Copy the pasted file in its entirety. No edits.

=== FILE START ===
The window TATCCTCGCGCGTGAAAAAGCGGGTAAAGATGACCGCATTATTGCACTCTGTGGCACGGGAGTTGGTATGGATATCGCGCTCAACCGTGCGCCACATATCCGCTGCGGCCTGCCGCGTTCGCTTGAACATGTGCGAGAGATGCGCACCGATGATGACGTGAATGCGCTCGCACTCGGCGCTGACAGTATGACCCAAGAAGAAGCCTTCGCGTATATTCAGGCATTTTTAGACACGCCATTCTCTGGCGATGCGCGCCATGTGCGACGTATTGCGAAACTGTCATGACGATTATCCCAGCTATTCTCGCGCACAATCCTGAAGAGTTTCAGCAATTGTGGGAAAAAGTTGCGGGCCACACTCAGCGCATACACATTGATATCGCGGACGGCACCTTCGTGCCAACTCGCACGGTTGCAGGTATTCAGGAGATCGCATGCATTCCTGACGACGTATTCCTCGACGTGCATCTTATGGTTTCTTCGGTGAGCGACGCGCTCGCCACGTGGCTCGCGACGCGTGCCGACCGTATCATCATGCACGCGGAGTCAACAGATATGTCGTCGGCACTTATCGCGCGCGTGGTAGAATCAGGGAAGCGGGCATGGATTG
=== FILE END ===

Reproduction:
The window TATCCTCGCGCGTGAAAAAGCGGGTAAAGATGACCGCATTATTGCACTCTGTGGCACGGGAGTTGGTATGGATATCGCGCTCAACCGTGCGCCACATATCCGCTGCGGCCTGCCGCGTTCGCTTGAACATGTGCGAGAGATGCGCACCGATGATGACGTGAATGCGCTCGCACTCGGCGCTGACAGTATGACCCAAGAAGAAGCCTTCGCGTATATTCAGGCATTTTTAGACACGCCATTCTCTGGCGATGCGCGCCATGTGCGACGTATTGCGAAACTGTCATGACGATTATCCCAGCTATTCTCGCGCACAATCCTGAAGAGTTTCAGCAATTGTGGGAAAAAGTTGCGGGCCACACTCAGCGCATACACATTGATATCGCGGACGGCACCTTCGTGCCAACTCGCACGGTTGCAGGTATTCAGGAGATCGCATGCATTCCTGACGACGTATTCCTCGACGTGCATCTTATGGTTTCTTCGGTGAGCGACGCGCTCGCCACGTGGCTCGCGACGCGTGCCGACCGTATCATCATGCACGCGGAGTCAACAGATATGTCGTCGGCACTTATCGCGCGCGTGGTAGAATCAGGGAAGCGGGCATGGATTG